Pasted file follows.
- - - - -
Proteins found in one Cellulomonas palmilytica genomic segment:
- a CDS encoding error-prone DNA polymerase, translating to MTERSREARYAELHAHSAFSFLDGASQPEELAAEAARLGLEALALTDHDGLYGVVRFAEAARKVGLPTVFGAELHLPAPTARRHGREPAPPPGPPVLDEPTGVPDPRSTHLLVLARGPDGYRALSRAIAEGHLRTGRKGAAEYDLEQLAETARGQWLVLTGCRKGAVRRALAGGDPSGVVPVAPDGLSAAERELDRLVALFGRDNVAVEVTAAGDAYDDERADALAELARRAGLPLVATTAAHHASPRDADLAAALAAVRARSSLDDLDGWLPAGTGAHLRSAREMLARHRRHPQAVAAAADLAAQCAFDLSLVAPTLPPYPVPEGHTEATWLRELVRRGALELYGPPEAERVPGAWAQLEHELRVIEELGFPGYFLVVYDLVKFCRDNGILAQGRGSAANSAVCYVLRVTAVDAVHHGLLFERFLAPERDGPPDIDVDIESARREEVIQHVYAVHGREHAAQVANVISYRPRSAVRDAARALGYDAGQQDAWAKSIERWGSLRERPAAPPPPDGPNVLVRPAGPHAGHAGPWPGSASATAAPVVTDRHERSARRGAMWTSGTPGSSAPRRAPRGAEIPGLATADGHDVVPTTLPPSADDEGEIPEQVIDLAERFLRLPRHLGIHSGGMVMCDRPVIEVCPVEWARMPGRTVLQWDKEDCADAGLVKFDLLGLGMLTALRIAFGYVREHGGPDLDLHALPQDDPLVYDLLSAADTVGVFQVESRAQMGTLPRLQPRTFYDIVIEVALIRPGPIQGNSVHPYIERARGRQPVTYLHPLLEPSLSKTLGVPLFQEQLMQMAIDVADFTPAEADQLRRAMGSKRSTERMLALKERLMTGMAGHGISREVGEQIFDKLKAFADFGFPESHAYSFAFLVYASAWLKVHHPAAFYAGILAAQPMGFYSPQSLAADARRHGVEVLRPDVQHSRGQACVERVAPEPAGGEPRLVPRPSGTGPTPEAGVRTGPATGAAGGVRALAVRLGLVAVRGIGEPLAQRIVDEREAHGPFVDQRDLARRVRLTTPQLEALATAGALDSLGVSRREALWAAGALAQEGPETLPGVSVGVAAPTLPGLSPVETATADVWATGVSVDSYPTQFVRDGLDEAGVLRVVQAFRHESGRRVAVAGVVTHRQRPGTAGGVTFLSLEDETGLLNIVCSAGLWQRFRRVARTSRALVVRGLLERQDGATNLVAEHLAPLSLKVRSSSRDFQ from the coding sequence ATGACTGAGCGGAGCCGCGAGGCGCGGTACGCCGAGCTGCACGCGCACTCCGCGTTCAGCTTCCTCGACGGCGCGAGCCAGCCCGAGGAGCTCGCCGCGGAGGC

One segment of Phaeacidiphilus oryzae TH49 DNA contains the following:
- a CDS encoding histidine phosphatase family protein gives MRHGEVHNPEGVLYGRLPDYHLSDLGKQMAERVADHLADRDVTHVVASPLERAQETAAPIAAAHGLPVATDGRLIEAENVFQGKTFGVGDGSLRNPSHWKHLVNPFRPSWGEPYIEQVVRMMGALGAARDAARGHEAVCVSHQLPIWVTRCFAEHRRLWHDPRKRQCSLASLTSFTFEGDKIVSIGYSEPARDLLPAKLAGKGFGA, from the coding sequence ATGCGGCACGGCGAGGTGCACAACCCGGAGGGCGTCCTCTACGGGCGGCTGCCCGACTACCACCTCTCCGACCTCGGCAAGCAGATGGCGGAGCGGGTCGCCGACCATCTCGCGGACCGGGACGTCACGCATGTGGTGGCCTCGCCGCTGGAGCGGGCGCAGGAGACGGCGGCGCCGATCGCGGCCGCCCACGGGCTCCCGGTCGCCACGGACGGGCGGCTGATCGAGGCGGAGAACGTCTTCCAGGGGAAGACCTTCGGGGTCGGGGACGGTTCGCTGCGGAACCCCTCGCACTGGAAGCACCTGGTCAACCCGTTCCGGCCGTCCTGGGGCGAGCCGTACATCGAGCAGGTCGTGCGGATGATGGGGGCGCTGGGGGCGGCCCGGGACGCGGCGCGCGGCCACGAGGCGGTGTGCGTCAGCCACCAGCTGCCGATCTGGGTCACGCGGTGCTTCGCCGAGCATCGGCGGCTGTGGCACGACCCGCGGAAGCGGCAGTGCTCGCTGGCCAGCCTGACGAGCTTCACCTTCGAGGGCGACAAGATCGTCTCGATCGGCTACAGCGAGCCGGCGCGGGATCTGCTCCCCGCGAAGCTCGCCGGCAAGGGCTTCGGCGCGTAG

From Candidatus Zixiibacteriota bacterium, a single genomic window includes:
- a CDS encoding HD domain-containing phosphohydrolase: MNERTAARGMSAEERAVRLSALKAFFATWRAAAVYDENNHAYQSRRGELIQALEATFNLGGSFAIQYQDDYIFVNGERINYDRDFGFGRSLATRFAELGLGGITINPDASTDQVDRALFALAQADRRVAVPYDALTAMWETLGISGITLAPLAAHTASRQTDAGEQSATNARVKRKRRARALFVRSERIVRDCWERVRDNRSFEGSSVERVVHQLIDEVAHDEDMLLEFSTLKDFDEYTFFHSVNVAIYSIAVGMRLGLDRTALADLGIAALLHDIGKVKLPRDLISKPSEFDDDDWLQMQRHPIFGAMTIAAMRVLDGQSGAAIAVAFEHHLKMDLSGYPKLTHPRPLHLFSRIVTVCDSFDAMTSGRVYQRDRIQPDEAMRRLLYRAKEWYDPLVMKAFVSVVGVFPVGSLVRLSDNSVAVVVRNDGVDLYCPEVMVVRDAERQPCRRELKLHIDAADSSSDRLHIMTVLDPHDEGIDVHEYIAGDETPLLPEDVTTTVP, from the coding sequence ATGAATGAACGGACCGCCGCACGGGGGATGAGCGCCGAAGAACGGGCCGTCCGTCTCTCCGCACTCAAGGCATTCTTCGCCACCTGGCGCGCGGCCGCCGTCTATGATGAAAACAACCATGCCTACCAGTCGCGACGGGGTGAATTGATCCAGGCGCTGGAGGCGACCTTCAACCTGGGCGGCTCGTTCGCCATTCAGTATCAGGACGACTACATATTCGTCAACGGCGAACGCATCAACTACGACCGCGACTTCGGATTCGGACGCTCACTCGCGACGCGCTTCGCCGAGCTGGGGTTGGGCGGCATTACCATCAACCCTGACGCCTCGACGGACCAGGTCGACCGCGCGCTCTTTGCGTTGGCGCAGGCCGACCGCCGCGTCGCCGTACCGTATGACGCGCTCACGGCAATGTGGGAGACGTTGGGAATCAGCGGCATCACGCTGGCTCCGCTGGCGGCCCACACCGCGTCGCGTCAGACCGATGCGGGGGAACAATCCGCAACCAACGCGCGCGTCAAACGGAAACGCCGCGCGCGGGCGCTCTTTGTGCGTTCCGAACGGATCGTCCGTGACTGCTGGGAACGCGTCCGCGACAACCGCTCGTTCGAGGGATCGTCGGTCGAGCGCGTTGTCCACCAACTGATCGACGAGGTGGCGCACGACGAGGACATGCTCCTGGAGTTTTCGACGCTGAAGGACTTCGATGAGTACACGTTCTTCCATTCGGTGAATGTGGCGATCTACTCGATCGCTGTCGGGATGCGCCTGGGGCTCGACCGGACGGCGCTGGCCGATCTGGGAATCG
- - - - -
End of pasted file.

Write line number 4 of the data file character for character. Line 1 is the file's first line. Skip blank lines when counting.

- a CDS encoding histidine phosphatase family protein gives MRHGEVHNPEGVLYGRLPDYHLSDLGKQMAERVADHLADRDVTHVVASPLERAQETAAPIAAAHGLPVATDGRLIEAENVFQGKTFGVGDGSLRNPSHWKHLVNPFRPSWGEPYIEQVVRMMGALGAARDAARGHEAVCVSHQLPIWVTRCFAEHRRLWHDPRKRQCSLASLTSFTFEGDKIVSIGYSEPARDLLPAKLAGKGFGA, from the coding sequence ATGCGGCACGGCGAGGTGCACAACCCGGAGGGCGTCCTCTACGGGCGGCTGCCCGACTACCACCTCTCCGACCTCGGCAAGCAGATGGCGGAGCGGGTCGCCGACCATCTCGCGGACCGGGACGTCACGCATGTGGTGGCCTCGCCGCTGGAGCGGGCGCAGGAGACGGCGGCGCCGATCGCGGCCGCCCACGGGCTCCCGGTCGCCACGGACGGGCGGCTGATCGAGGCGGAGAACGTCTTCCAGGGGAAGACCTTCGGGGTCGGGGACGGTTCGCTGCGGAACCCCTCGCACTGGAAGCACCTGGTCAACCCGTTCCGGCCGTCCTGGGGCGAGCCGTACATCGAGCAGGTCGTGCGGATGATGGGGGCGCTGGGGGCGGCCCGGGACGCGGCGCGCGGCCACGAGGCGGTGTGCGTCAGCCACCAGCTGCCGATCTGGGTCACGCGGTGCTTCGCCGAGCATCGGCGGCTGTGGCACGACCCGCGGAAGCGGCAGTGCTCGCTGGCCAGCCTGACGAGCTTCACCTTCGAGGGCGACAAGATCGTCTCGATCGGCTACAGCGAGCCGGCGCGGGATCTGCTCCCCGCGAAGCTCGCCGGCAAGGGCTTCGGCGCGTAG